His Horn Went ‘Beep, Beep, Beep!’

June 12, 2011

I had an interesting conversation with my very inquisitive 10-year-old old son the other day, and it went something like this:

“Dad, why do you beep your horn at people so much?”

“Well, son, good question. There are many different levels of beeping, and they consist of …

  1. “A quick double hit – ‘beep, beep’ – used to say hello to a person you know;
  2. “A medium triple hit – ‘beep, beep, beep’ – used for safety to warn other drivers, and
  3. “A long ‘beeeeeeeeeeeeeeeeeeeep, beeeeeeeeeeeeeeeeeeeeep’ – used to let a driver know you’re upset because they didn’t use their turn signal or that they pulled out right out in front of you.”

Okay, so how does this relate to business or marketing? Well, I believe there’s a direct correlation between your beeping style and “email etiquette” style.

Proper email etiquette is so important these days because email has become our primary source of communication in business. So how do YOU respond to emails? What “beeping” style do you use? I use to be a “knee-jerker,” and respond quickly to emails that I should’ve thought more about before clicking the send button.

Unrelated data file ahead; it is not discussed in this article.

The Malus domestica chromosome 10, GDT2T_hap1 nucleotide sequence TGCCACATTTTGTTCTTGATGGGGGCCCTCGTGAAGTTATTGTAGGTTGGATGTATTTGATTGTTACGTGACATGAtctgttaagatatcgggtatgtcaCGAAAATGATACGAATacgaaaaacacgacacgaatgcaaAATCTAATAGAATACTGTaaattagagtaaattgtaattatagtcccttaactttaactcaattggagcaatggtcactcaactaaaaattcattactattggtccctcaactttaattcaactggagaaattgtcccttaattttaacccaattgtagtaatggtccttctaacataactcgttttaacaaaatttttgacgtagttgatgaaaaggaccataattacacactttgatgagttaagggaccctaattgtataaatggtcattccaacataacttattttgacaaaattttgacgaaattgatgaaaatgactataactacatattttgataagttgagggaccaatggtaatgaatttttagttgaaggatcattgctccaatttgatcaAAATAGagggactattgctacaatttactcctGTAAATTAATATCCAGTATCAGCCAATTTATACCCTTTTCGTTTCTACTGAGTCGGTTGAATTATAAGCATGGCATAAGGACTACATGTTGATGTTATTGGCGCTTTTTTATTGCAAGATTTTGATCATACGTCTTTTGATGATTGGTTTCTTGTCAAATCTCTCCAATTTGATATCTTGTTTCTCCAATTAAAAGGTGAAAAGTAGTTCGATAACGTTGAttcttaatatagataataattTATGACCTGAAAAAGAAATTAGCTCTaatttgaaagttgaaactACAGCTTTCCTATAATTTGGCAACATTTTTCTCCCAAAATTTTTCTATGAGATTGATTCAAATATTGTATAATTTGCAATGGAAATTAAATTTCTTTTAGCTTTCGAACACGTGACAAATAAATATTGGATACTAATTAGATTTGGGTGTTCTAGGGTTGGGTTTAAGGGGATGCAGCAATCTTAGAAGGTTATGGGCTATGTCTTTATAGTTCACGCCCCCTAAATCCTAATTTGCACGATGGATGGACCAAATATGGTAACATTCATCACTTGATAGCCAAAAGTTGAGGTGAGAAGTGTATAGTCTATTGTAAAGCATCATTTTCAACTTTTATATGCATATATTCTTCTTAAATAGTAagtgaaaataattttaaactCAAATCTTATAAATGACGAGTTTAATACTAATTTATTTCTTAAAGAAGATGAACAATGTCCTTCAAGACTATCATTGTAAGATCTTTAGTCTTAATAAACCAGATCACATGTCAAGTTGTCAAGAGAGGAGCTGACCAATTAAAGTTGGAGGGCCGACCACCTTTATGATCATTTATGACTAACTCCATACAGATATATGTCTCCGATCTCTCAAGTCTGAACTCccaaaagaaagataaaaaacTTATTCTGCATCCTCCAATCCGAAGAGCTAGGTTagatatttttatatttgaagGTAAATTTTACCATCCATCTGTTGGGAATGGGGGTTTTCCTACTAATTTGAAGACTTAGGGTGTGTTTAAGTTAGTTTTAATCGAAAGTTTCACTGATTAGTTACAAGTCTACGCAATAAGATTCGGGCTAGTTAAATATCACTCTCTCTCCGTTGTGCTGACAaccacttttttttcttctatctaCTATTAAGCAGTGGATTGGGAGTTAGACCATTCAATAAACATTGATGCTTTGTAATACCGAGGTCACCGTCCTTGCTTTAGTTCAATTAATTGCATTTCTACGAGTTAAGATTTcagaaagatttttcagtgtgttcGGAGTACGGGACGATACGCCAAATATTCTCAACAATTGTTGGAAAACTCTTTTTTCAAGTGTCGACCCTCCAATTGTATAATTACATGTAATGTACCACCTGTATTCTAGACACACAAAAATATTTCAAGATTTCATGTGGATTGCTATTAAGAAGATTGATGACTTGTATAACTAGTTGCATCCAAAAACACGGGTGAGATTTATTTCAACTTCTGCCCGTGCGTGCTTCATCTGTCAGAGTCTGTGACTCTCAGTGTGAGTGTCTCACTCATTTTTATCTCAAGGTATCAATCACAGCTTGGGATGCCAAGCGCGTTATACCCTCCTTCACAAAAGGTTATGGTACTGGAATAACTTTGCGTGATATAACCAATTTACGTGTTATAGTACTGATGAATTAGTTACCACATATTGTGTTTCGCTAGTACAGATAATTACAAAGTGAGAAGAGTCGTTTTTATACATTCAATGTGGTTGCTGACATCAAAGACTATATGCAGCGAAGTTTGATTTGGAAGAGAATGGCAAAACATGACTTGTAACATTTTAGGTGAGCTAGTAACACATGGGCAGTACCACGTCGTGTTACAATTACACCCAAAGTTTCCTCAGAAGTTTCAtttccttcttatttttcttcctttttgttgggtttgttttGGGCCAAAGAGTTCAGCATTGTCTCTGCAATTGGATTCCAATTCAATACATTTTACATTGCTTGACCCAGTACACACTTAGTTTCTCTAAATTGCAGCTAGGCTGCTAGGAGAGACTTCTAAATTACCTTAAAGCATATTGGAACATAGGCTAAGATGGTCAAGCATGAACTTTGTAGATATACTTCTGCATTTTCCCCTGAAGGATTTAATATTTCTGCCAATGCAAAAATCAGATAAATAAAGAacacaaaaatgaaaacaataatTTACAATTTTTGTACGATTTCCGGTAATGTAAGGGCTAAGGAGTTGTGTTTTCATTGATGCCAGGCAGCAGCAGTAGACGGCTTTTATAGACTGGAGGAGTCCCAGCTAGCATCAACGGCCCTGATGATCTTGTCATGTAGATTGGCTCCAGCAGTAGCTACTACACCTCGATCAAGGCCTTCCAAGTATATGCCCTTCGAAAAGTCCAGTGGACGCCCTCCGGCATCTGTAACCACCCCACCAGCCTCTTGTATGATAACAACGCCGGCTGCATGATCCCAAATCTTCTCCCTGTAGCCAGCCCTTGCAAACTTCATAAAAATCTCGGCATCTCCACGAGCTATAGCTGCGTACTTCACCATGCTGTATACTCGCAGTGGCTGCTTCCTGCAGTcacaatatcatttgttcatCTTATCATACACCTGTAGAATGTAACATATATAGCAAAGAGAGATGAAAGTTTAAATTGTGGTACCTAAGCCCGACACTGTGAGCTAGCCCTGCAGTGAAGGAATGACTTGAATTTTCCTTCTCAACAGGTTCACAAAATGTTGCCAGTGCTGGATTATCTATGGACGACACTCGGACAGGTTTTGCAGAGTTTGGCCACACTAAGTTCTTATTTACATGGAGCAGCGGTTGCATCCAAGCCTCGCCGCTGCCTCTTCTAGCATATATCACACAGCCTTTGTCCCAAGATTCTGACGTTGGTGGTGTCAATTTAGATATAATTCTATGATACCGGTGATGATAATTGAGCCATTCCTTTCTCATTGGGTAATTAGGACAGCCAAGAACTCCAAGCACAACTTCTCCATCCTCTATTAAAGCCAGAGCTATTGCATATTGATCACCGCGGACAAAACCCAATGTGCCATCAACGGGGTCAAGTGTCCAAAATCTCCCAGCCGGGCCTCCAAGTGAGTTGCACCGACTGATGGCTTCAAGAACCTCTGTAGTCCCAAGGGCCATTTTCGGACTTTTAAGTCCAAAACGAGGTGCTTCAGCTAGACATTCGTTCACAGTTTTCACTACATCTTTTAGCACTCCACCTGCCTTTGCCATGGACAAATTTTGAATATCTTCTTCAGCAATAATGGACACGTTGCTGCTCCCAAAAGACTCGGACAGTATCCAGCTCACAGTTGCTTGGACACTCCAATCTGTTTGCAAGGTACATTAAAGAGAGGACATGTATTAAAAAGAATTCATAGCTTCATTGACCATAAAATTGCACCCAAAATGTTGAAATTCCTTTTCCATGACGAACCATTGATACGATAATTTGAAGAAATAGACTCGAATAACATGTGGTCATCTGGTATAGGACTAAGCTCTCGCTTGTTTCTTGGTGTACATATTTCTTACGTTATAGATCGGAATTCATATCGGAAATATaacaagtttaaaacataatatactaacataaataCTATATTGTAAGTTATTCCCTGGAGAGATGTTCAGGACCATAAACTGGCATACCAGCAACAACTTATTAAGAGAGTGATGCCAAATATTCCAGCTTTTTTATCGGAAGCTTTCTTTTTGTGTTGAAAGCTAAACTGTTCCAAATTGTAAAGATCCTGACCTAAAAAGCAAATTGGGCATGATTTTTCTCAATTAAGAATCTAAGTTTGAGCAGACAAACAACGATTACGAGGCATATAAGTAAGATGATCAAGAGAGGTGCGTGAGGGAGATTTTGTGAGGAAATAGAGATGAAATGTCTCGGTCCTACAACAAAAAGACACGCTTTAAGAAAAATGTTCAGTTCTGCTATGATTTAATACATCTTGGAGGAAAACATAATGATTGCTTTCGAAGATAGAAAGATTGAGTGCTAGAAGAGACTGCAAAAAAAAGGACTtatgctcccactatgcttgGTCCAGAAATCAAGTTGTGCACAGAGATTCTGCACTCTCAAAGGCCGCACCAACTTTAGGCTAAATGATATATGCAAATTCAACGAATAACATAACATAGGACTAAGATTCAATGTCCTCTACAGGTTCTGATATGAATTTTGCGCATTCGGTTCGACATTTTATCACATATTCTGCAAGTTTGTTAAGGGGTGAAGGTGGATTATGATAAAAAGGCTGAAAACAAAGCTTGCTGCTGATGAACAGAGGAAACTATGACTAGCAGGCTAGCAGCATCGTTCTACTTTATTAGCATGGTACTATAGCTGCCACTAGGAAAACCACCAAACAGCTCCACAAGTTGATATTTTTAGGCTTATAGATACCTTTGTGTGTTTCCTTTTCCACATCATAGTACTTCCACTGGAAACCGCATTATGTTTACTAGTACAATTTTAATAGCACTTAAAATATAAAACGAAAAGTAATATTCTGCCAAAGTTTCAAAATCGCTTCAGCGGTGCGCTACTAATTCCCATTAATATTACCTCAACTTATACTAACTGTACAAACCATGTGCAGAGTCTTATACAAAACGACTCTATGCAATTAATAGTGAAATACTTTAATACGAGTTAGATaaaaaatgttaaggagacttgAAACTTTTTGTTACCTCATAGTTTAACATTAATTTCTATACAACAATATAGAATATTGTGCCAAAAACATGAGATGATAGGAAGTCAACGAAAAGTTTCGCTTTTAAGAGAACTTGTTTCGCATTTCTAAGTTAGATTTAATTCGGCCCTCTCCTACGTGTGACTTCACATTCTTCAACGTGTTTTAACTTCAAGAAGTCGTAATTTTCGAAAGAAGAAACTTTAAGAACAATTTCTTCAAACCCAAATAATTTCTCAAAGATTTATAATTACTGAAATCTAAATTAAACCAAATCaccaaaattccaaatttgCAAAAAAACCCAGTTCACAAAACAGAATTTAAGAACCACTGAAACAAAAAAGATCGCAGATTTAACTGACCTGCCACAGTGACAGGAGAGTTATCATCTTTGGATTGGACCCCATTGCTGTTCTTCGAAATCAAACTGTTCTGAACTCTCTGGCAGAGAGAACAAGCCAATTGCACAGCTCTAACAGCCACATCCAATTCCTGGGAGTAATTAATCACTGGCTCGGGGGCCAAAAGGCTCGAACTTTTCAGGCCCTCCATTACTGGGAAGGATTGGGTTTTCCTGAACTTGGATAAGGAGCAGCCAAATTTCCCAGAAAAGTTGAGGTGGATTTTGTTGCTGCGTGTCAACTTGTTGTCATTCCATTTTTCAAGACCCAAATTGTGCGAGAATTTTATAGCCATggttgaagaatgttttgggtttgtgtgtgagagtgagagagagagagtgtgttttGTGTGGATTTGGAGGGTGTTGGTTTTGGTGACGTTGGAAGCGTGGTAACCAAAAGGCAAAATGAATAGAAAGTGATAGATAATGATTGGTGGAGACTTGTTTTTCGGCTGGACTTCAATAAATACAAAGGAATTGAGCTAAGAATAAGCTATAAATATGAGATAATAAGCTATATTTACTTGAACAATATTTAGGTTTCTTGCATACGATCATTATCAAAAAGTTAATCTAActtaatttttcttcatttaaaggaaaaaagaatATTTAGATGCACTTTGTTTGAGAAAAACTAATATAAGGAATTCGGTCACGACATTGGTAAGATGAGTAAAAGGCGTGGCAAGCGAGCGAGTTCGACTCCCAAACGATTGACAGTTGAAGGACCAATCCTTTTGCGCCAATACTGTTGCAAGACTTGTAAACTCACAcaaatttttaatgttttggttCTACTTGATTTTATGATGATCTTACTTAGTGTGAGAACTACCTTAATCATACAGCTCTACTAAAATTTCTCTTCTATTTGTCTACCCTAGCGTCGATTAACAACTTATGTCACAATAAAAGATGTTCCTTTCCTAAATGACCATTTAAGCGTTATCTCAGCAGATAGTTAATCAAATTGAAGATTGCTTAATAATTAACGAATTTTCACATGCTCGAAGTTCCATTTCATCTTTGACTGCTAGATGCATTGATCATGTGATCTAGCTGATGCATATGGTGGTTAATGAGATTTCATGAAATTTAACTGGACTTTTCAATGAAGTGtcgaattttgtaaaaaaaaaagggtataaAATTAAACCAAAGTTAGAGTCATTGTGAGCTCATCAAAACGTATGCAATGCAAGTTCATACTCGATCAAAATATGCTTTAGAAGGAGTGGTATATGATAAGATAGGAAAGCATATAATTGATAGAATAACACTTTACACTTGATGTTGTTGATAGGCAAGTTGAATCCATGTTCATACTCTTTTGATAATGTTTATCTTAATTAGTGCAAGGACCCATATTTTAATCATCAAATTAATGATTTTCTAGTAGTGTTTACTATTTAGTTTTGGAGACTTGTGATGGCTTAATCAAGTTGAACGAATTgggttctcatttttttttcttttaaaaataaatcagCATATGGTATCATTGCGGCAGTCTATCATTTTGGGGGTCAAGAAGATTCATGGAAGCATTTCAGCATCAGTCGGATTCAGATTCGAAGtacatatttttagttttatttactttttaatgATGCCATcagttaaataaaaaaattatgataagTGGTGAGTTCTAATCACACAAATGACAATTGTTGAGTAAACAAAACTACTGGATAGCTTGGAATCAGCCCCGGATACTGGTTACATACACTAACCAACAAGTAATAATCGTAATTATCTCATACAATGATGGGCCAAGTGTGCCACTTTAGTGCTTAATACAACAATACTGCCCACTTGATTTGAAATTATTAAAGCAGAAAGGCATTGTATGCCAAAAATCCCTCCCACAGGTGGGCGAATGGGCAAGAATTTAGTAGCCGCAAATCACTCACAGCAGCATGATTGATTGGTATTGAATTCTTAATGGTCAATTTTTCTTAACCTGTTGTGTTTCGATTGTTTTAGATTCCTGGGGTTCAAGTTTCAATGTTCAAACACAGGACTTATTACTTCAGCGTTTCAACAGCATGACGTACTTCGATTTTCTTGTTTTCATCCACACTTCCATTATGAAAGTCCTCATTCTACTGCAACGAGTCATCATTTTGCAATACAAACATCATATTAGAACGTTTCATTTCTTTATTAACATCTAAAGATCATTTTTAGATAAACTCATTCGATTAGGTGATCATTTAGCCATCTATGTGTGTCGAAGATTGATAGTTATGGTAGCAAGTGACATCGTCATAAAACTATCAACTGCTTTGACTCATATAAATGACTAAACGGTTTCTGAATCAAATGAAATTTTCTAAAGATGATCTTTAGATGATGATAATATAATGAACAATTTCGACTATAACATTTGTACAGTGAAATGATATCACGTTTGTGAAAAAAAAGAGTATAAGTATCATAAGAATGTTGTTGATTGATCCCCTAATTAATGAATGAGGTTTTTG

Fortunately, a very close friend and colleague made me privy to his email etiquette strategy. I coined him “The Email Draft-Box KING.” He could potentially have hundreds of emails in his draft box at any given time because he takes time to review each email very carefully prior to sending. I’ve adopted this technique, and it’s proved to be a life-saver.

Keep in mind that each email you send is an extension of your brand. What’s the tone you use? Are your emails professional? Is your grammar correct? Would you send this to your mother? Each touch point of communication could be critical in getting that next project or keeping your current clients happy.

My advice: Before you “beeeeeeeeeeep” and send off that next furious email, save it to your draft box, review it the next day and see if you feel the same way. It’s possible you might not. I know I’ve changed my “beeping” style a few times after revisiting my thoughts. Remember, you can’t take back an email once it’s sent. Beep the wrong way at someone and you may end up regretting what you did to make them beep back.

Interested in learning about other important rules of email etiquette? Then check out http://email.about.com/od/emailnetiquette/tp/core_netiquette.htm